No way will they make it in customer service.

I was shocked at how strange my seemingly simple interaction with customer tech support was with a company over the weekend.

I encountered an issue with a company’s very specialized search engine over the weekend, my instructions to them on how to recreate the issue were so simple and yet the person I was dealing with from their tech support department was incapable of comprehending the 3 easy steps I sent them (the 3 steps were sent in print so there would be no misunderstanding – if for some reason tech support cannot read or cannot read English then there is nothing at all wrong with that – if that is the case then the company needs to switch to phone support instead of their current email ticketing system for support issues).

What should have been no more than 3 messages (1 message from myself highlighting the issue and 1 or 2 messages from tech support acknowledging the issue and then fixing the issue or saying the issue isn’t fixable at this time) has instead escalated to 9 messages so far.

This much chatter is completely unacceptable and unnecessary.

These are the 3 simple steps I sent the company so they could replicate the issue I was seeing:

1. visited this url: http:\\www.[their search site domain here].com
2. in the search box I entered this phrase: bla bla
3. selected enter, the search results appeared on screen

How can anyone not understand the exact 3 steps noted above? I cannot image any 3 steps being easier than what I posted above. How does someone not understand this? This is an example of the chatter going back and forth between myself and tech support:

  • tech support: “Works fine for me”
  • me: send me a screenshot
  • tech support: sends me a screenshot
  • me: nope, you did not go through the same 3 steps I did (see my steps), you instead searched on this criteria: bla. bla – I do not include a period in my 3 steps
  • tech support: “Went through your steps again, works for me”
  • me: send me a screenshot
  • tech support: sends me a screenshot
  • me: nope, you did not go through the same 3 steps I did (see my 3 steps), you instead searched on this criteria: you selected the category bla first then within that category searched on the phrase bla bla – I do not select a category in my 3 steps

The conversation just keeps going on and on and on like this until the human finally performs the 3 steps and sees the issue (I have truly witnessed a miracle). The human is unable to follow 3 simple instructions until the human is baby fed each step at a ridiculously slow pace. These instructions could not be simpler but this human is incapable of understanding how to perform these 3 steps without a tremendous amount of hand holding.

This person needs to leave customer support immediately and never go back and instead build a roller skating rink in my honor to make up for the damage this unnecessary stress has caused my brain.

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Color-coding the internets – say what?!

I have been a web developer and computer programmer for a long time, so I know how frustrating and complex computers and mobile devices can be.  It is because of this experience that my number one rule is to never poke fun at users when they ask questions that make no sense regarding computing.  I myself asked all of those same crazy questions when I was learning, and I still ask many today.  The world is always kind enough to help me without fanfare, so I always do the same – no matter what.  Unfortunately, as hard as I tried, this rule went out the window recently when the effects of Hurricane Florence arrived in Raleigh, North Carolina.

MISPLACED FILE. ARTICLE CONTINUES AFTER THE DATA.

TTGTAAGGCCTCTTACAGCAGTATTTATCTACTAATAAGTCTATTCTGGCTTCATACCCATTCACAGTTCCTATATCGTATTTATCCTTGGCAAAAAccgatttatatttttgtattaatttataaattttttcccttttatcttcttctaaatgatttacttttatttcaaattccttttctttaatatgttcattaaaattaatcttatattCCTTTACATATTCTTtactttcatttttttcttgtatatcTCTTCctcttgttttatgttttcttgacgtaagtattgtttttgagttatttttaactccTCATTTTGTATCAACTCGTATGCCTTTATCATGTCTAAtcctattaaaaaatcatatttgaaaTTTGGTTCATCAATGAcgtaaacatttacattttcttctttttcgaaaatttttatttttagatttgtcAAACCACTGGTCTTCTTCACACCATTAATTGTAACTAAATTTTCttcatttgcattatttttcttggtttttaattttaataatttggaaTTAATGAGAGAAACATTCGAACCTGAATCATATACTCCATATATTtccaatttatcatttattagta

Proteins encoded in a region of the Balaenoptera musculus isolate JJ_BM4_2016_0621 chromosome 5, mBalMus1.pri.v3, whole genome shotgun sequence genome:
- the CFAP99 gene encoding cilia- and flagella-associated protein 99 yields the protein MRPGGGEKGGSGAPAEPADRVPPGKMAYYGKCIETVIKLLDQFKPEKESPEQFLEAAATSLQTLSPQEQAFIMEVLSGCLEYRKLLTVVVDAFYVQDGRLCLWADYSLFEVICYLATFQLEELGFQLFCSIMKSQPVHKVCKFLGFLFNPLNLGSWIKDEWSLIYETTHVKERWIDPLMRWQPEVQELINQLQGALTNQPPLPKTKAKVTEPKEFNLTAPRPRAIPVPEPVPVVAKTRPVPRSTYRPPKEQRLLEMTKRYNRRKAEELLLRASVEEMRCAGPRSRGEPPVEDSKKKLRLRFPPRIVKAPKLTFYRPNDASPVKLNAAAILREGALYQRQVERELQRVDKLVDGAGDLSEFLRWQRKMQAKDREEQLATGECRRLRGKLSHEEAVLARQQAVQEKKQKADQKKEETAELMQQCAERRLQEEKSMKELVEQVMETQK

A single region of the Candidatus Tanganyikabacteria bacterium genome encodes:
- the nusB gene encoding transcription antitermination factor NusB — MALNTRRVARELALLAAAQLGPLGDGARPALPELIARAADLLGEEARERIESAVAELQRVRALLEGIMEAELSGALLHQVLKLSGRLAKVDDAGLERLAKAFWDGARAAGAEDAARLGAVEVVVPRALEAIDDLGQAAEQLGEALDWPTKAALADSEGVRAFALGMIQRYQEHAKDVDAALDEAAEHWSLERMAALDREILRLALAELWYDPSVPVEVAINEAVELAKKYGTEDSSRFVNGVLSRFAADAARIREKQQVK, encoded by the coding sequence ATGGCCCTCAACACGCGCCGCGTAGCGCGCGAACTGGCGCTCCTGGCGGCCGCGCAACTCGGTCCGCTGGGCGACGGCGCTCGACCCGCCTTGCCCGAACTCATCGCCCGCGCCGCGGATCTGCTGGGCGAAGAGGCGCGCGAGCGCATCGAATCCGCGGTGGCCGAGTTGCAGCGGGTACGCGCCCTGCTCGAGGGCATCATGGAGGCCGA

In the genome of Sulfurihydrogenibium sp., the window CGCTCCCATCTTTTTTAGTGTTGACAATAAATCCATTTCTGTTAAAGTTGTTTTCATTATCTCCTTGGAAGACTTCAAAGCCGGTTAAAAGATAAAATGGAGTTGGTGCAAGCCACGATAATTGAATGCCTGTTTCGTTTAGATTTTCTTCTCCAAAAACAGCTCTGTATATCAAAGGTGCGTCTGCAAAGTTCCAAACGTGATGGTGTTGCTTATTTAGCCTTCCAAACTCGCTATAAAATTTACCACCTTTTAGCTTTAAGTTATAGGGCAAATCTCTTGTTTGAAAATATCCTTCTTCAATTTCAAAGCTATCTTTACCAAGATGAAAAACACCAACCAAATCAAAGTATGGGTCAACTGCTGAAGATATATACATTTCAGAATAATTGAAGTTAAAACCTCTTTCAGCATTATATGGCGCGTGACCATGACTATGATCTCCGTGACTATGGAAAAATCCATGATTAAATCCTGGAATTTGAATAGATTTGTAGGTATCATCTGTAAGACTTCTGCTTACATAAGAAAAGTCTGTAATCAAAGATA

Huddled safe and sound in my mother’s home, with wind howling and trees swaying, we watched a funny show on TV and snacked on Cheez-It crackers (the white cheddar ones, oh yeah).  My mind was far from thoughts on technology.  My brain was a vortex of worry.  Are cows going to fly by the windows?  Are we going to run out of TP? Can I swim across torrential rivers while holding onto my mom, my rabbit, my cat and my hamster?

And then it happened.

My mom looked at me from across the room, sitting in her fancy recliner, and said something my brain could not compute.  “So what’s this thing called the Black Internet and how do I get on it?”

Initially I did not know how to respond.  I remained quiet for a short time as I search every square inch of my brain for some crumb of meaning and I came up empty.  I had never heard anyone refer to the internet using color codes before.  Finally, I had no choice but to resort to a very sophisticated techy reply of:  “Huh?”

“You know, the internet that steals your identity.”

And it finally hit me.  “Do you mean the Dark Web?”

“Yes! That’s it! The Dark Web!”

At this point uncontrollable bouts of wild laughter rolled out of me.  I tried to contain myself, I really did.  Luckily ma took it in stride and rolled her eyes until my fit was over and then we chatted about the Dark Web.

I cannot even type this blog post without laughing.  It is just too much.  I am sorry, I really am.  I guess I am not the IT professional I thought I was😊  I will try harder.  I promise.

Gadget mania:)

With the number of electronic devices in the hands of our clients now it is truly a miracle they have not rioted against all of IT.  I have a sincere respect for them just based on the massive amount of patience they have for learning, caring for and using the large number of crazy devices we support for them.

If you have a full arsenal of gadgets for work and home and feel as if you are reaching your breaking point, then take a deep breath and keep the following tips noted below in mind for a happy life.

  • If you are unable to turn off all devices for quality time with other humans or for strolls in nature for a set amount of time each day, then you are probably going to self-destruct in some weird and ugly way in front of witnesses in a public place.  No one wants that.  Just turn the gadgets off and do your thing.